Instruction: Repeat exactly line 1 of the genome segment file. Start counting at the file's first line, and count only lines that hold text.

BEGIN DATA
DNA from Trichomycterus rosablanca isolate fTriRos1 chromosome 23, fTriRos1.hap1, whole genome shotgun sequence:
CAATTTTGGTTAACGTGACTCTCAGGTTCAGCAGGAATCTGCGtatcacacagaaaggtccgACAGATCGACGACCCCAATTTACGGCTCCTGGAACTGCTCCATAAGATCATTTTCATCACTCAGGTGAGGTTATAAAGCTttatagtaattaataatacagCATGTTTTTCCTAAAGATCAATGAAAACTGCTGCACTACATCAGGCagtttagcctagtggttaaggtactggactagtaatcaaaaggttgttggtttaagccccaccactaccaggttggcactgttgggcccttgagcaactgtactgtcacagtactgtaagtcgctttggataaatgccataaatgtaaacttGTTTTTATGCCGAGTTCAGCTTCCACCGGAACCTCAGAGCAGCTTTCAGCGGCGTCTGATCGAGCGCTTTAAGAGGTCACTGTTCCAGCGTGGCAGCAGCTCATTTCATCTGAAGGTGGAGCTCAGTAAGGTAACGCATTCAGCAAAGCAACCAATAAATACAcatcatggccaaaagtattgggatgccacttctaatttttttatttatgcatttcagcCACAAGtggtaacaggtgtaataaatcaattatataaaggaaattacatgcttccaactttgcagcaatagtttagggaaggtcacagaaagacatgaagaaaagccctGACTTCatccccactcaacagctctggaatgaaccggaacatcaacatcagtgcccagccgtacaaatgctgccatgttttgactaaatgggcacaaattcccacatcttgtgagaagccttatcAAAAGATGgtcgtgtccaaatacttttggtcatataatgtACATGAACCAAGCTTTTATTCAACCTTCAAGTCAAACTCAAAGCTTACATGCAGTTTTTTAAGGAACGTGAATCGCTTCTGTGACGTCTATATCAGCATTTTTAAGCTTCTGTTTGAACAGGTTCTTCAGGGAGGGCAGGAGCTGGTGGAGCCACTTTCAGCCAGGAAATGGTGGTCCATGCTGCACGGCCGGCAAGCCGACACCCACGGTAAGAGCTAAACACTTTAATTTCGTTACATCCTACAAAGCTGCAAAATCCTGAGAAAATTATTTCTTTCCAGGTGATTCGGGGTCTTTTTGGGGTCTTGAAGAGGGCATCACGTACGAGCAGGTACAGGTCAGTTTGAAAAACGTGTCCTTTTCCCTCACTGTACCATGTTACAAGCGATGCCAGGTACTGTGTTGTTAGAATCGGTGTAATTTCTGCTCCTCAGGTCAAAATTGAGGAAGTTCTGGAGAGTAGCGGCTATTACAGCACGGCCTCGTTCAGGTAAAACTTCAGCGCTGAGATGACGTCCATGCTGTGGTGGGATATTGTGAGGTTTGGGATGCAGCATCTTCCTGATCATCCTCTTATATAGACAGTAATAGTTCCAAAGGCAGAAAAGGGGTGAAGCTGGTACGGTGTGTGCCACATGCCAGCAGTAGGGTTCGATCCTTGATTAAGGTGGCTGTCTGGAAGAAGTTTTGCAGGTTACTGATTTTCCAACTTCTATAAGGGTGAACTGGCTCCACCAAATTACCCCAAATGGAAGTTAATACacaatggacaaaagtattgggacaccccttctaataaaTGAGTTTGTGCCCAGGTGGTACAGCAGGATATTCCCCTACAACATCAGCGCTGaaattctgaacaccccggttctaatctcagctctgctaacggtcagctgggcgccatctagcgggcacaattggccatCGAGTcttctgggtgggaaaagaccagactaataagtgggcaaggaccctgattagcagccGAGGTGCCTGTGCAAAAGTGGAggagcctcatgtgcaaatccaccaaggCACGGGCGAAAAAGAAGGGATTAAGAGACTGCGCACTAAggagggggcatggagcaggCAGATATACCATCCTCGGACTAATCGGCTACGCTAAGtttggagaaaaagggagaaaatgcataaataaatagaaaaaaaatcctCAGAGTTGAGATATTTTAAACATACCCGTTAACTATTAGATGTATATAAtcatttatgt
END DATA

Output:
DNA from Trichomycterus rosablanca isolate fTriRos1 chromosome 23, fTriRos1.hap1, whole genome shotgun sequence: